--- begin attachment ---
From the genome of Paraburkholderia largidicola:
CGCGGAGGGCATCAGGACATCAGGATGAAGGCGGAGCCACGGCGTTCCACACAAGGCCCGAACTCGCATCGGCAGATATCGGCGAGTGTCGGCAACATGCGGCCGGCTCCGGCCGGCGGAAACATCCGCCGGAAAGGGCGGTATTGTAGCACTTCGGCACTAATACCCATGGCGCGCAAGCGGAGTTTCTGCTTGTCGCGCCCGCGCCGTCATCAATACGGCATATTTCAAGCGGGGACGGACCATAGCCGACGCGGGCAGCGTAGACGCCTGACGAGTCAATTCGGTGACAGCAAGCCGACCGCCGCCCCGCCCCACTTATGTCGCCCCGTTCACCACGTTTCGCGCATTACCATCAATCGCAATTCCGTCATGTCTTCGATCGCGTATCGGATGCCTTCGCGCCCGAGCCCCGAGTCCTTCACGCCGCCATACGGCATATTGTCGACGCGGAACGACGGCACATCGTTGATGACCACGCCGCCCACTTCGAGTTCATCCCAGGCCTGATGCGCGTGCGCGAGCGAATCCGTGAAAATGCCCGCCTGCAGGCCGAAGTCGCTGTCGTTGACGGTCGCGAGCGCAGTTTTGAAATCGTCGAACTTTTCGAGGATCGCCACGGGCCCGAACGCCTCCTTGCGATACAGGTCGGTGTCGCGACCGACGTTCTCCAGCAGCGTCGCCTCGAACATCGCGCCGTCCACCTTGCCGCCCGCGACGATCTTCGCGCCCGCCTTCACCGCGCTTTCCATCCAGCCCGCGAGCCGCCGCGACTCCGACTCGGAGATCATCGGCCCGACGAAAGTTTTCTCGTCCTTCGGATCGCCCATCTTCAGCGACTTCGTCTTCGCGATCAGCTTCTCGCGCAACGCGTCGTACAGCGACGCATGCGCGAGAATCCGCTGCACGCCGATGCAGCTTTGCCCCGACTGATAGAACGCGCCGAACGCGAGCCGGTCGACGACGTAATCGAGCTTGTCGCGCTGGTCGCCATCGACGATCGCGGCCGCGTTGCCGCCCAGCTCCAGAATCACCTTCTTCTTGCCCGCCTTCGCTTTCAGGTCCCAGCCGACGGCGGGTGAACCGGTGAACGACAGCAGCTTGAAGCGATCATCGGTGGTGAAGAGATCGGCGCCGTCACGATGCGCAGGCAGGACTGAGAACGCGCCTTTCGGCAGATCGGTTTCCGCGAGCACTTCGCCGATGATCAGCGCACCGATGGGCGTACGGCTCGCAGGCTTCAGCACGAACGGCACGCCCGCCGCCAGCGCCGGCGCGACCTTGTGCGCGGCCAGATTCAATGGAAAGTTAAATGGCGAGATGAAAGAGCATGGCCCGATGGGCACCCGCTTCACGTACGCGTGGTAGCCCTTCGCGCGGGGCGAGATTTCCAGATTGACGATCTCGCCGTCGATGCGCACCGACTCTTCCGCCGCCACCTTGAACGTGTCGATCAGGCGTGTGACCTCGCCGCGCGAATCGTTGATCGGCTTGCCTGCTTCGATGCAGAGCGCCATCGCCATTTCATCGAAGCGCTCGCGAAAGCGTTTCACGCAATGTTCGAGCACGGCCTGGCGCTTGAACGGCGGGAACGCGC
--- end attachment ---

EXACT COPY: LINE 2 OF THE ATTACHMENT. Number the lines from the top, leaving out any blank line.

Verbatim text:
CGCGGAGGGCATCAGGACATCAGGATGAAGGCGGAGCCACGGCGTTCCACACAAGGCCCGAACTCGCATCGGCAGATATCGGCGAGTGTCGGCAACATGCGGCCGGCTCCGGCCGGCGGAAACATCCGCCGGAAAGGGCGGTATTGTAGCACTTCGGCACTAATACCCATGGCGCGCAAGCGGAGTTTCTGCTTGTCGCGCCCGCGCCGTCATCAATACGGCATATTTCAAGCGGGGACGGACCATAGCCGACGCGGGCAGCGTAGACGCCTGACGAGTCAATTCGGTGACAGCAAGCCGACCGCCGCCCCGCCCCACTTATGTCGCCCCGTTCACCACGTTTCGCGCATTACCATCAATCGCAATTCCGTCATGTCTTCGATCGCGTATCGGATGCCTTCGCGCCCGAGCCCCGAGTCCTTCACGCCGCCATACGGCATATTGTCGACGCGGAACGACGGCACATCGTTGATGACCACGCCGCCCACTTCGAGTTCATCCCAGGCCTGATGCGCGTGCGCGAGCGAATCCGTGAAAATGCCCGCCTGCAGGCCGAAGTCGCTGTCGTTGACGGTCGCGAGCGCAGTTTTGAAATCGTCGAACTTTTCGAGGATCGCCACGGGCCCGAACGCCTCCTTGCGATACAGGTCGGTGTCGCGACCGACGTTCTCCAGCAGCGTCGCCTCGAACATCGCGCCGTCCACCTTGCCGCCCGCGACGATCTTCGCGCCCGCCTTCACCGCGCTTTCCATCCAGCCCGCGAGCCGCCGCGACTCCGACTCGGAGATCATCGGCCCGACGAAAGTTTTCTCGTCCTTCGGATCGCCCATCTTCAGCGACTTCGTCTTCGCGATCAGCTTCTCGCGCAACGCGTCGTACAGCGACGCATGCGCGAGAATCCGCTGCACGCCGATGCAGCTTTGCCCCGACTGATAGAACGCGCCGAACGCGAGCCGGTCGACGACGTAATCGAGCTTGTCGCGCTGGTCGCCATCGACGATCGCGGCCGCGTTGCCGCCCAGCTCCAGAATCACCTTCTTCTTGCCCGCCTTCGCTTTCAGGTCCCAGCCGACGGCGGGTGAACCGGTGAACGACAGCAGCTTGAAGCGATCATCGGTGGTGAAGAGATCGGCGCCGTCACGATGCGCAGGCAGGACTGAGAACGCGCCTTTCGGCAGATCGGTTTCCGCGAGCACTTCGCCGATGATCAGCGCACCGATGGGCGTACGGCTCGCAGGCTTCAGCACGAACGGCACGCCCGCCGCCAGCGCCGGCGCGACCTTGTGCGCGGCCAGATTCAATGGAAAGTTAAATGGCGAGATGAAAGAGCATGGCCCGATGGGCACCCGCTTCACGTACGCGTGGTAGCCCTTCGCGCGGGGCGAGATTTCCAGATTGACGATCTCGCCGTCGATGCGCACCGACTCTTCCGCCGCCACCTTGAACGTGTCGATCAGGCGTGTGACCTCGCCGCGCGAATCGTTGATCGGCTTGCCTGCTTCGATGCAGAGCGCCATCGCCATTTCATCGAAGCGCTCGCGAAAGCGTTTCACGCAATGTTCGAGCACGGCCTGGCGCTTGAACGGCGGGAACGCGC